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Allision v. Dolich

United States District Court, D. Oregon, Portland Division

December 16, 2014

SCOTT DOLICH and PARK KITCHEN LLC, an Oregon limited liability company, Defendants.


JOHN V. ACOSTA, Magistrate Judge.


Presently before the court is the motion to remand this action to state court filed by plaintiffs Nancy Allison and Holly Burney (collectively "Plaintiffs"). Plaintiffs argue the removal of this action by defendants Park Kitchen LLC, an Oregon limited liability company ("Park"), and Scott Dolich ("Dolich") (collectively "Defendants"), was procedurally deficient and their claims do not involve a controversy arising under the laws of the United States as required under 28 U.S.C. § 1441(a).

The court finds the procedural deficiencies do not warrant remand but this court lacks subject matter jurisdiction over the claims alleged in the complaint. Accordingly, Plaintiffs' motion to remand is granted.[1]


Plaintiffs filed this action in the Circuit Court of the State of Oregon for the County on Multnomah on June 23, 2014, alleging violations of Oregon's wage and hour laws, as well as other common-law claims. Defendants removed the action to this court on July 24, 2014, pursuant to 28 U.S.C. § 1441(a), asserting Plaintiff's claims for conversion, minimum wage violations, and unjust enrichment are based squarely on the federal Fair Labor Standards Act (29 U.S.C. §§ 201-219) (the "Act"). In the Notice of Removal ("Notice"), Defendants represent "[n]otice of this removal will promptly be served on Plaintiffs and the Clerk of the State of Oregon for the County of Multnomah, " and "[i]n compliance with 28 U.S.C. § 1446(a), true and correct copies of all process, pleadings and orders served in this action, including the Summon and Complaint (Exhibit 1), are attached hereto." (Defs.' Notice of Removal under 28 U.S.C. §§ 1331 and 1441 ("Defs.'Notice") 3.) The documents attached to the Notice include the Individual and Class Action Complaint filed in state court (the "Complaint"), the summons issued to Park, a declaration of mailing of the Complaint and summons to Park, and affidavits of service establishing service of the Complaint and summons on Park and Dolich on June 25, 2014. (Compl. Ex. 1.)

Legal Standard

28 U.S.C. § 1441(a) provides that "any civil action brought in a State court of which the district courts of the United States have original jurisdiction, may be removed by the defendant or the defendants, to the district court of the United States for the district and division embracing the place where such action is pending." Such removal can be based on either diversity jurisdiction or federal question jurisdiction. 28 U.S.C. §§ 1441(b) and (c) (2014). When a plaintiff feels that an action has been improperly removed to federal court, a motion to remand is appropriate. 28 U.S.C. § 1447(c) provides:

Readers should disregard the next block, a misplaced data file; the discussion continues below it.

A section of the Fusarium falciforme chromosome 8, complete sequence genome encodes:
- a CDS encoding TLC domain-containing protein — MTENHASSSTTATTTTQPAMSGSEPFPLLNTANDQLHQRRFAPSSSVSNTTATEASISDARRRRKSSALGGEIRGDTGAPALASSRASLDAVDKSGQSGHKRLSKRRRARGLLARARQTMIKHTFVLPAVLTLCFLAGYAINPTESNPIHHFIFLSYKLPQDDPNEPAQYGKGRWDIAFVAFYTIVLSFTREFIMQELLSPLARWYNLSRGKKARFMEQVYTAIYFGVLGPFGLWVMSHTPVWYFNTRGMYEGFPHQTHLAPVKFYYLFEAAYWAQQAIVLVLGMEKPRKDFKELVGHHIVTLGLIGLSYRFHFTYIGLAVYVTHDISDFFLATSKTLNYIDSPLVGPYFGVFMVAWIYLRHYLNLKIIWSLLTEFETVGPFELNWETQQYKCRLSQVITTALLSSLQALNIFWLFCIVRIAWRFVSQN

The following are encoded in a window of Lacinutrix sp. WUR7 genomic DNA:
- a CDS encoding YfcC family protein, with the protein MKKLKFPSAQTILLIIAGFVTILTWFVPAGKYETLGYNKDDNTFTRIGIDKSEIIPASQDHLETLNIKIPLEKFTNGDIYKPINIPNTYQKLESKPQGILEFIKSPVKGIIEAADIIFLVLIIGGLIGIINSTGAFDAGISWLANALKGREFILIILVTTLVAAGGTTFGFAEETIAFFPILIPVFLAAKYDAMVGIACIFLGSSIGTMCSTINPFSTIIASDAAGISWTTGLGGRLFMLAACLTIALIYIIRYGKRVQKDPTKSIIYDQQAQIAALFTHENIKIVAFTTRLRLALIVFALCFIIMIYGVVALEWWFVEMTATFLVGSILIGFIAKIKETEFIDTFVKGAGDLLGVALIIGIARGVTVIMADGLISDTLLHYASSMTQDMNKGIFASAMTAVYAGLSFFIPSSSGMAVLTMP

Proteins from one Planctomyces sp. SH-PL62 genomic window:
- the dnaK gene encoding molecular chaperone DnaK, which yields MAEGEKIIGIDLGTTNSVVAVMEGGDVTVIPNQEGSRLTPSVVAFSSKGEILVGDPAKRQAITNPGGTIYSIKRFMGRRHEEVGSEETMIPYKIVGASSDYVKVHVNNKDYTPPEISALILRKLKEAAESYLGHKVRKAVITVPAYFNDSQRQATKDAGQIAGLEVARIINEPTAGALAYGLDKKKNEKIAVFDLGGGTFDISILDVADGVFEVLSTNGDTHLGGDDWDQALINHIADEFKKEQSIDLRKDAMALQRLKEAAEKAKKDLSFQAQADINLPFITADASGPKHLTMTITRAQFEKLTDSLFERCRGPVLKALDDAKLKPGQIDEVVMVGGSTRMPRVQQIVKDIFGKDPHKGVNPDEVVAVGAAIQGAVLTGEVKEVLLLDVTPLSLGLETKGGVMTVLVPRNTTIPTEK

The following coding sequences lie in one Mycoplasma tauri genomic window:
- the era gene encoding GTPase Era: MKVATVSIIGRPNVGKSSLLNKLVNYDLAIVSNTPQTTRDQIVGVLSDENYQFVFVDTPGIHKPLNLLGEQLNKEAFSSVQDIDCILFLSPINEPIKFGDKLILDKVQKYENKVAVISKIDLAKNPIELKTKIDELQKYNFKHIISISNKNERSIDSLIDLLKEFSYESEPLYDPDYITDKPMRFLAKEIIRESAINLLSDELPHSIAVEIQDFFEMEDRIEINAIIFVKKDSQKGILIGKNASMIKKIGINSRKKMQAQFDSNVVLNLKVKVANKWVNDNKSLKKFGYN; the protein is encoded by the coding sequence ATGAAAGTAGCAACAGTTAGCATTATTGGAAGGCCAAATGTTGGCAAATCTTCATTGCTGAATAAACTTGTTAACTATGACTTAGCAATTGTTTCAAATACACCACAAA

If at any time before final judgment it appears that the district court lacks subject matter jurisdiction, the case shall be remanded. An order remanding the case may require payment of just costs and any actual expenses, including attorney fees, incurred as a result of the removal.

The removal statute is strictly construed and any doubt about the right of removal is resolved in favor of remand. Gaus v. Miles, Inc., 980 F.2d 564, 566 (9th Cir. 1992). The presumption against removal jurisdiction means "the defendant always has the burden of establishing that removal is proper." Id. Discussion

I. Procedural Deficiencies

Plaintiffs assert that by failing to file the Notice with the state court or the summons issued to Dolich with this court, Defendants have not complied with the procedural requirements for removal found in 28 U.S.C. § 1446. Plaintiffs argue these procedural deficiencies require remand of this action to state court. Defendants assert that the procedural deficiencies are de minimis, may be cured, and do not require remand.

The remand statute differentiates between procedural defects and lack of subject matter jurisdiction. The statute provides that procedural defects may be waived if not asserted within thirty days of the filing of a notice of removal, while lack of subject matter jurisdiction may be raised anytime, or even sua sponte by the court, and requires immediate remand. 28 U.S.C. § 1447(c) (2014).[2] The Ninth Circuit has held where the procedural defect is de minimis, such as failure to attach an original complaint as well as the operative amended complaint to the notice of removal, the defect was curable even after the thirty-day removal period. Kuxhausen v. BMW Financial Services NA LLC, 707 F.3d 1136, 1142 (9th Cir. 2013). The court relied, in part, on "a leading treatise" which explained that "both the failure to file all the state court ...

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